Bookshelf Adventures’ Review of ‘Art & Grace’

Many thanks to Julie of Bookshelf Adventures, for her very thoughtful review of ‘Art & Grace.’

Art & Grace Review on Bookshelf Adventures

The book is available digitally and in print from Amazon and is still free to Kindle Unlimited subscribers.

Advertisements

Francine Howarth’s Review of ‘Art & Grace’

I’m delighted that Francine Howarth, historical romance author and book blogger, has reviewed ‘Art & Grace.’  Many thanks to Francine for her very thorough and thoughtful comments.  Here’s a link to the post on her review site:

Francine Howarth’s review of ‘Art & Grace’

Kindle Countdown Deal – ‘Art & Grace’

‘Art & Grace’ on Kindle Countdown

I’m running a Kindle Countdown deal for ‘Art & Grace,’ from 22nd to 29th August.  During that period the book will be 99c / 99p, rather than its usual price of $2.99.

http://www.amazon.com/Art-Grace-Catherine-Chapman-ebook/dp/B07V7FYML8/

http://www.amazon.co.uk/Art-Grace-Catherine-Chapman-ebook/dp/B07V7FYML8/

“This is not your normal Regency novel; it’s something different. Well-written, with plenty to love throughout, it’s a story that will have you hooked,” (Bibliophile Ramblings).

‘Art & Grace’ – Newly-published on Kindle

‘Art & Grace’ now on Kindle

I’m delighted to report that, ‘Art & Grace,’ my novel set in Regency England, is now available on Amazon and enrolled in Kindle Unlimited.

http://www.amazon.com/Art-Grace-Catherine-Chapman-ebook/dp/B07V7FYML8/

Here’s the blurb:

Bristol, England, in the early Nineteenth Century. The slave trade has been abolished but slavery itself has not yet been outlawed.

Bess, a young woman of mixed heritage, has an ambiguous position in the home of the once-eminent Liston family. Raised and educated alongside the family’s children, Richard and Artemisia, she has been increasingly confined to the role of a domestic servant since the death of Joshua Liston, the household’s head.

When Richard Liston instigates an introduction between Captain Adam Bryce, a Royal Naval officer of repute, and his sister, Artemisia, Adam shows greater interest in Bess. Pressed by Artemisia to stalk Adam, Bess’s problems begin. And when the ailing matriarch, Elizabeth Liston, presents Bess with an impossible choice, the weaving of a web of deceit commences that will ultimately push Bess and Artemisia’s friendship to the brink.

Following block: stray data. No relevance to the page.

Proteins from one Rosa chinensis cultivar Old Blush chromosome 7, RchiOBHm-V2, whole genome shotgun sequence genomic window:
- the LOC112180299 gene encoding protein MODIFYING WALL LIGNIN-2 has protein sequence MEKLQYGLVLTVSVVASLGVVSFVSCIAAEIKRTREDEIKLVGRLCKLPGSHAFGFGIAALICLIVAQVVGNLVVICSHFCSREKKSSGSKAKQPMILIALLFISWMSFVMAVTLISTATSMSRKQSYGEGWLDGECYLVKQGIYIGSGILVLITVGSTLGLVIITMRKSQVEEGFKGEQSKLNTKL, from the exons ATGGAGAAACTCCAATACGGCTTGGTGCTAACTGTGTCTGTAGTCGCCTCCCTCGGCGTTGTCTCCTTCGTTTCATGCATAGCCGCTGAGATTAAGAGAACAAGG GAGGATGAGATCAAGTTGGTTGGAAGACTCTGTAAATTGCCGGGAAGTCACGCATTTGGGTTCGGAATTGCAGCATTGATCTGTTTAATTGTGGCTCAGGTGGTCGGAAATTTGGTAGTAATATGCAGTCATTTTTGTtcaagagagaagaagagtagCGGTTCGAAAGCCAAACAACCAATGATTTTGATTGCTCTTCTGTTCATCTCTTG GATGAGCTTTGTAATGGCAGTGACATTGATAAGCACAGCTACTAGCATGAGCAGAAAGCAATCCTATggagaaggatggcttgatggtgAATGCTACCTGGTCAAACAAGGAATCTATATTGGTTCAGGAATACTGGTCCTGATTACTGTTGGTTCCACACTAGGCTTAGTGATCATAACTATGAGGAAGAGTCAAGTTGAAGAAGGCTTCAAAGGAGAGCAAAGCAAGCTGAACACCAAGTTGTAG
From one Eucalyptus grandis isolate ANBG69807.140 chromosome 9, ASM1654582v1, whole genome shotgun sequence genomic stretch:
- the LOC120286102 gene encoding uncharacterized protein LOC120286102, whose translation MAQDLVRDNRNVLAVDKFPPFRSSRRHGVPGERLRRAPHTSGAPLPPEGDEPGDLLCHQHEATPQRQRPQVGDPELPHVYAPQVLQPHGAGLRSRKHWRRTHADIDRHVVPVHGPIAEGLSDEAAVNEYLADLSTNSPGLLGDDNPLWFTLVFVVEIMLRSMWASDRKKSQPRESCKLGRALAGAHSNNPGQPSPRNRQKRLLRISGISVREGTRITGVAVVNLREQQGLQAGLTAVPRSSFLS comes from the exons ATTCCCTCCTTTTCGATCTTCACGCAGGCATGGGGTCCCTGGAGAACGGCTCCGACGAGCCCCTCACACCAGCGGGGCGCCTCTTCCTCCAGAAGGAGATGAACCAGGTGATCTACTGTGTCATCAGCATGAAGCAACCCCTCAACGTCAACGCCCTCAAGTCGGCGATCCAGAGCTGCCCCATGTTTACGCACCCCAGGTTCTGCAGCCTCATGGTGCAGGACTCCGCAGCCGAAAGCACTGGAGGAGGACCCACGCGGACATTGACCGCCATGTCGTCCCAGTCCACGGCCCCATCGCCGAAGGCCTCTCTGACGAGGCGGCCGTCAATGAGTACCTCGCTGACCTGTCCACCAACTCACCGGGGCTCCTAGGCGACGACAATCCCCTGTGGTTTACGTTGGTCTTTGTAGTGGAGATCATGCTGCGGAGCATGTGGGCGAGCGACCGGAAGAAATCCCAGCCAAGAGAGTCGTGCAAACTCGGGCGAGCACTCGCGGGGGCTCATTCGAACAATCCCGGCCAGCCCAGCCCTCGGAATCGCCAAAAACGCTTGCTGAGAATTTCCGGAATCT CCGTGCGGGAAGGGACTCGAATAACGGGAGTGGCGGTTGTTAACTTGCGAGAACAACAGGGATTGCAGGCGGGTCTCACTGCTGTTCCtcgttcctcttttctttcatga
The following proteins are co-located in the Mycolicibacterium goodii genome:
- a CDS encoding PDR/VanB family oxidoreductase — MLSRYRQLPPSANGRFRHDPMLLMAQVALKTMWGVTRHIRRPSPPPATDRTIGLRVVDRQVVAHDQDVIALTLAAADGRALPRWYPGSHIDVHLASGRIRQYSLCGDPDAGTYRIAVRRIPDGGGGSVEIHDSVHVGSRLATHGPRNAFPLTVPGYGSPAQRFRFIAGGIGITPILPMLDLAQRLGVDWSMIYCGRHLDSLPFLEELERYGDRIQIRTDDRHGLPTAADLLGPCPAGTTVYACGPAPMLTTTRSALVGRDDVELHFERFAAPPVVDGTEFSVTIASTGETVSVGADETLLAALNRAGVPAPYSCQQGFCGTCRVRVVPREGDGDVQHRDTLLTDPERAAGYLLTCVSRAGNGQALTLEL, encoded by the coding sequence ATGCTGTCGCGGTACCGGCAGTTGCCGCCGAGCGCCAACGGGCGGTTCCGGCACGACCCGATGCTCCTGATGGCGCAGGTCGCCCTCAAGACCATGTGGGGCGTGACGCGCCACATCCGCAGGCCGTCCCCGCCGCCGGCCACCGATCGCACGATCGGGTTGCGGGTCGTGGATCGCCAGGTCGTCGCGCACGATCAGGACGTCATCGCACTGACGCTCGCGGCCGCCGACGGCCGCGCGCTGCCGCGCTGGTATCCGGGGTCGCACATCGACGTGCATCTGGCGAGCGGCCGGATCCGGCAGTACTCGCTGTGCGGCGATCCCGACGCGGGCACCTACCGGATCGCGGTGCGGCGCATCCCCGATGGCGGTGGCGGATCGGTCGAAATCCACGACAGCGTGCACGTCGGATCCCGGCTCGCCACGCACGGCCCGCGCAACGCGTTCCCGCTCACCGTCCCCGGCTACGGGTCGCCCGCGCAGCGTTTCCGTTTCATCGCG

As the scene shifts to rural Somerset, things are far from serene: Sebastian Weston, occupant of the grand Milton Abbey, means to hold both Bess and Artemisia in his thrall. Rivalries ensue, the bond between Artemisia and Bess being strained by their allegiances to the men in their lives.

Charting the turbulent waters of family commitments and amorous liaisons, it’s hard to fathom who to trust and whom to love.

 

‘The Laird’s Right-Hand Lady’ on NetGalley

‘The Laird’s Right-Hand Lady’ on NetGalley

I’m delighted to report that my contemporary romance, ‘The Laird’s Right-Hand Lady,’ is available for review on NetGalley during June 2019.  It’s through a co-op initiative, via the retailer, Kobo.  Here’s the link to the book on NetGalley:

‘The Laird’s Right-Hand Lady’ on NetGalley

If you read and review via NetGalley, I would really appreciate reviews of the book there, on Goodreads, and on Kobo and other retailers’ sites.

My Review of ‘Sal’ by Mick Kitson

Since it’s World Book Day, I thought it would be good for the soul to write a review of a book I recently read and thoroughly enjoyed.  Sal, by Mick Kitson, is newly-published on Amazon.

It’s difficult to broach the main theme of this book without giving too much away. Suffice to say that Sal commits the most serious of crimes and yet has the reader’s full sympathy. The book explores the extents to which Sal goes in the name of sisterly love but the most poignant aspect of the narrative is her endless support of her errant mother. A strong tension is created in that Sal’s stark recounting of events leaves the reader feeling far less sympathetic towards Maw.

I loved this book. It wasn’t for the fine detailing of Sal and Peppa’s time in the wilderness but for the compelling nature of the underlying story that Sal is telling throughout. The classic adventure stories that are referenced in the book are, superficially, the model for what this story itself is, but, at a deeper level, Sal leaves us questioning the society in which we live today.